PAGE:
Atlantic Cod, North Sea, Demersal seine
- Content last updated
- 11 November 2019
- Cod (Gadus morhua) in Subarea 4, Division 7.d, and Subdivision 20 (North Sea, eastern English Channel, Skagerrak)
- European Union
- Stock Status
Very high risk
North Sea cod has been scored a very high risk. This is because this year’s ICES advice places the stock outside safe biological limits.
Fishing mortality decreased from very high levels in the period from 2003 to 2013 and from 2012 until 2016 it was stable above the at risk level (Fpa). However, since 2016 the fishing mortality has increased and is now assessed as outside safe biological limits (above Flim). Although the spawning stock biomass has been on an upward trajectory since 2006 the most recent assessment indicates that this increase plateaued in 2015-6 and has shown a downward trajectory since to being outside safe biological limits (below Blim) in 2019.
The recruitment of young fish has been low since 1998 and in 2018 is estimated to be very low.
The management of the North Sea cod has been scored a moderate risk. The stock is assessed annually by ICES, and control measures over the past decade seemed to be allowing the stock to recover. However, the recent trend in spawning stock biomass has been downwards resulting in advice for a 61% reduction in Total Allowable Catch (TAC).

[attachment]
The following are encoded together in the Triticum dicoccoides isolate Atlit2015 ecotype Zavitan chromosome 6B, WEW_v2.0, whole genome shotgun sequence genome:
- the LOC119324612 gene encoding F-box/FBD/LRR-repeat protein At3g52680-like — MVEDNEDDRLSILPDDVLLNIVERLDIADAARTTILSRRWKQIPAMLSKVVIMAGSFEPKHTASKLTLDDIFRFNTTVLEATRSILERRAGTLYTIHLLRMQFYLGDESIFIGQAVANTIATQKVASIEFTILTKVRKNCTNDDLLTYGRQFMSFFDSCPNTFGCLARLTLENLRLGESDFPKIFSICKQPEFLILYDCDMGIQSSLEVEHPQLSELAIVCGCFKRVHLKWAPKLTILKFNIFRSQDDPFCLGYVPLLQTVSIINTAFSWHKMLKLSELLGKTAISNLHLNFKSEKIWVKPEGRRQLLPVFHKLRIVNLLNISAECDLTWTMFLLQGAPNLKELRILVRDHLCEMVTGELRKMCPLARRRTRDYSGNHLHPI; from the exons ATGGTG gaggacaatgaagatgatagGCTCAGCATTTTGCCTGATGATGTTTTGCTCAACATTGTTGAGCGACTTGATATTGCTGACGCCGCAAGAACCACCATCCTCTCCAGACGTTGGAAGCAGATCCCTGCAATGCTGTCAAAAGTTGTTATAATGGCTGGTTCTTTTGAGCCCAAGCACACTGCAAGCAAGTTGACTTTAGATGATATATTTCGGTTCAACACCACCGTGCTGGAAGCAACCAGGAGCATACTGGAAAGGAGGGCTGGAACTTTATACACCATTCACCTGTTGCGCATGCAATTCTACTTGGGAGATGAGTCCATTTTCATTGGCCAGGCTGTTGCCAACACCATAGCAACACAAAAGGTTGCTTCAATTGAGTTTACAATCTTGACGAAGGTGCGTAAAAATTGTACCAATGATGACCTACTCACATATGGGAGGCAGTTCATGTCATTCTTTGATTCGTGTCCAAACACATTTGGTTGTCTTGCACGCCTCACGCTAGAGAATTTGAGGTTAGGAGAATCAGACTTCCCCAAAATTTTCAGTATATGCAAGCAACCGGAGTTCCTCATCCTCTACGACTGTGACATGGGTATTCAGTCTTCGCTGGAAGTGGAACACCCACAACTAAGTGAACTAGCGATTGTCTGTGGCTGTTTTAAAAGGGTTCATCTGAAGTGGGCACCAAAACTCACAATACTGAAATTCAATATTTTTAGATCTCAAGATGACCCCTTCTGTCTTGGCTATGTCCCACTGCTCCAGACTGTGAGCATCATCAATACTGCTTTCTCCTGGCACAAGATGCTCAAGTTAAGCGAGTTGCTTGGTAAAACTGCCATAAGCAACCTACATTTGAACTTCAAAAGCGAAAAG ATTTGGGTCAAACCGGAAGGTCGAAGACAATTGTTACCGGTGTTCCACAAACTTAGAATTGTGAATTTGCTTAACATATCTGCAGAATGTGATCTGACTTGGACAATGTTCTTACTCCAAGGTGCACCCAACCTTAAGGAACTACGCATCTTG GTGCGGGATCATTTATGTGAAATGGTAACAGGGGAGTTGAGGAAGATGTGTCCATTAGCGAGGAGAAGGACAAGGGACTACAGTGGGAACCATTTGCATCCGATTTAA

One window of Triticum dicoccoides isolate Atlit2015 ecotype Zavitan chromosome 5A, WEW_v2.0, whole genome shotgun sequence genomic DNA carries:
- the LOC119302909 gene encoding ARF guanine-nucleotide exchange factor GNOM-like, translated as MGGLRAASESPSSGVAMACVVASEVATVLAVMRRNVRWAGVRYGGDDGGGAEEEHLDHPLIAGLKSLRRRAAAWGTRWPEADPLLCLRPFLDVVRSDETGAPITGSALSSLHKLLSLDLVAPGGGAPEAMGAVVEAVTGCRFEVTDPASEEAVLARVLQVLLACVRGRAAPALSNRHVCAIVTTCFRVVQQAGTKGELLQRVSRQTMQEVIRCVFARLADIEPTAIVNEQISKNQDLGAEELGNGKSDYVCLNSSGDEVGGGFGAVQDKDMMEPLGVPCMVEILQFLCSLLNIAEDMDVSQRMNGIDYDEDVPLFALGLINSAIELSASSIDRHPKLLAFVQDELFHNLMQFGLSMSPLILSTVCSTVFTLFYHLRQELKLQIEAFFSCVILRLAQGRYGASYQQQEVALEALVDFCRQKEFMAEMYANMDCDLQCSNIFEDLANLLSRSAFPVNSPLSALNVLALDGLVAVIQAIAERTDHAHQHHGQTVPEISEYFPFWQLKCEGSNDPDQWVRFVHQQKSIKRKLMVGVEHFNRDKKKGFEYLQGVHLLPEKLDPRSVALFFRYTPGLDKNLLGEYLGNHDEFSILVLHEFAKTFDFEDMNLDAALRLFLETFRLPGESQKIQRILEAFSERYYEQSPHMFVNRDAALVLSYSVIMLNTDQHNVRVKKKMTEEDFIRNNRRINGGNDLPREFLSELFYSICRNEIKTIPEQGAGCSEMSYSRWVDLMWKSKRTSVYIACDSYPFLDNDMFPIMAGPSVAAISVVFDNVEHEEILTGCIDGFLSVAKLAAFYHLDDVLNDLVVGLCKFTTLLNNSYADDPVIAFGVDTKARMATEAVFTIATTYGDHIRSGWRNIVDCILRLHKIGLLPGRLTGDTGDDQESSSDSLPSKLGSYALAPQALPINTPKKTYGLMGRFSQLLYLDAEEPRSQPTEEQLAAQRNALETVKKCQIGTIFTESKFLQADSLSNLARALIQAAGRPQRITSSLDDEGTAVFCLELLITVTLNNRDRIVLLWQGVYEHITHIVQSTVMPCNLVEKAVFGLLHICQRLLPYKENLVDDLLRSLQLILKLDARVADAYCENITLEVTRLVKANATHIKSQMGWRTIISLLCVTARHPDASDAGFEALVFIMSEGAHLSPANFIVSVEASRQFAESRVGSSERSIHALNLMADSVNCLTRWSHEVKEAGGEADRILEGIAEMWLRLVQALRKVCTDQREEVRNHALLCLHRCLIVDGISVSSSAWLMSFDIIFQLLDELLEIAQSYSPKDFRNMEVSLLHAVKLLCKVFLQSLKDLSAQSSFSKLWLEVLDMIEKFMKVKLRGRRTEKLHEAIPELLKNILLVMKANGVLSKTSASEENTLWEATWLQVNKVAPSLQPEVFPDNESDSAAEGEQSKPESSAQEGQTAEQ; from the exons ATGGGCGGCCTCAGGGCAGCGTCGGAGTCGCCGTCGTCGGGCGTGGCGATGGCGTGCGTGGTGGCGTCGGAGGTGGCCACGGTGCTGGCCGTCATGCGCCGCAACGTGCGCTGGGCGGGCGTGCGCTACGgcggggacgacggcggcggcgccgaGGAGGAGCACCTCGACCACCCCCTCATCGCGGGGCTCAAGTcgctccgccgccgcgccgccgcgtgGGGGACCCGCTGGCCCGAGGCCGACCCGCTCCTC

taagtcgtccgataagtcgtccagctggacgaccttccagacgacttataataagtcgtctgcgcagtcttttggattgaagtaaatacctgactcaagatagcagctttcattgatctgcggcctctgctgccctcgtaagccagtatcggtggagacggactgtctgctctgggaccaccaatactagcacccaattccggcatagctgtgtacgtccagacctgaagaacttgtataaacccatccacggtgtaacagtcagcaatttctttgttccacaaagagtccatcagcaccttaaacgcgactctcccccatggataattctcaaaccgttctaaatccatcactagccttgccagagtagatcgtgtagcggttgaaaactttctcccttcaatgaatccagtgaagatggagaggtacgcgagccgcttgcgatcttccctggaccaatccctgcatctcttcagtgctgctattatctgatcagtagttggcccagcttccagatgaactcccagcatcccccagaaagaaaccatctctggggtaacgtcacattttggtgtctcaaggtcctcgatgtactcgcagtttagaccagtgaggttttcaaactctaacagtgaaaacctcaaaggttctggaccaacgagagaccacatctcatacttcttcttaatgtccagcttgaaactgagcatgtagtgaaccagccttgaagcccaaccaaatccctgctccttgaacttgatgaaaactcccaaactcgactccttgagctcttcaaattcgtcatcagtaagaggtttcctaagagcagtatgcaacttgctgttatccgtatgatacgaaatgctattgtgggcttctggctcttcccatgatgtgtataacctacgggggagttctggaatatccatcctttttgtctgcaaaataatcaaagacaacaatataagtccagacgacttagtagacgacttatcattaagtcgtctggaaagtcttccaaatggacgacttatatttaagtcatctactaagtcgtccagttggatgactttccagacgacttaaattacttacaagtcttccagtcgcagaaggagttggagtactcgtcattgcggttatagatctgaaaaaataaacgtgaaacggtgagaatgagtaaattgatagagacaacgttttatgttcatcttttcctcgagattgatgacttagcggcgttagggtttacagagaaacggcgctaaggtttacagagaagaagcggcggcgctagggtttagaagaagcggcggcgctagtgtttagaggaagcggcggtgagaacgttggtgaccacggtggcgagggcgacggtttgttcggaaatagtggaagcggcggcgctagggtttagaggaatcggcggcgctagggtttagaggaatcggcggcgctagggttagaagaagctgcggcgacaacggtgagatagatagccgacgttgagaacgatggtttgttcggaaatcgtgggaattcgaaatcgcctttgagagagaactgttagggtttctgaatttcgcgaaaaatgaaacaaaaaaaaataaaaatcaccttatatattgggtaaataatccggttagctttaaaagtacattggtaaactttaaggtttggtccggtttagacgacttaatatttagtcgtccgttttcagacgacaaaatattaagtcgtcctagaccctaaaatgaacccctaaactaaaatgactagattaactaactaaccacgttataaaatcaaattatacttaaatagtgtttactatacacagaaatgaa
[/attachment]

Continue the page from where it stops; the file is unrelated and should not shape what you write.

There is some uncertainty as to the effect of the implementation of the Landings Obligation has on control and accounting for catches.
This fishery is scored as a moderate risk because of the potential of the gear to cause bycatch. There is very little published information on discard levels in seine fisheries. Discard rates by weight of around 15% have been reported for a small sample, which is about half the rate found in otter trawls (Enever et al 2007). However, this is likely to be highly variable.
This fishery is scored as a moderate risk because of the potential of the gear to impact seafloor habitats. The relatively minor effect of the ropes sweeping across the seabed are the most extensive physical effect of this gear with the ground gear, which is likely to penetrate more into the seabed, being a relatively small fraction of the total affected area.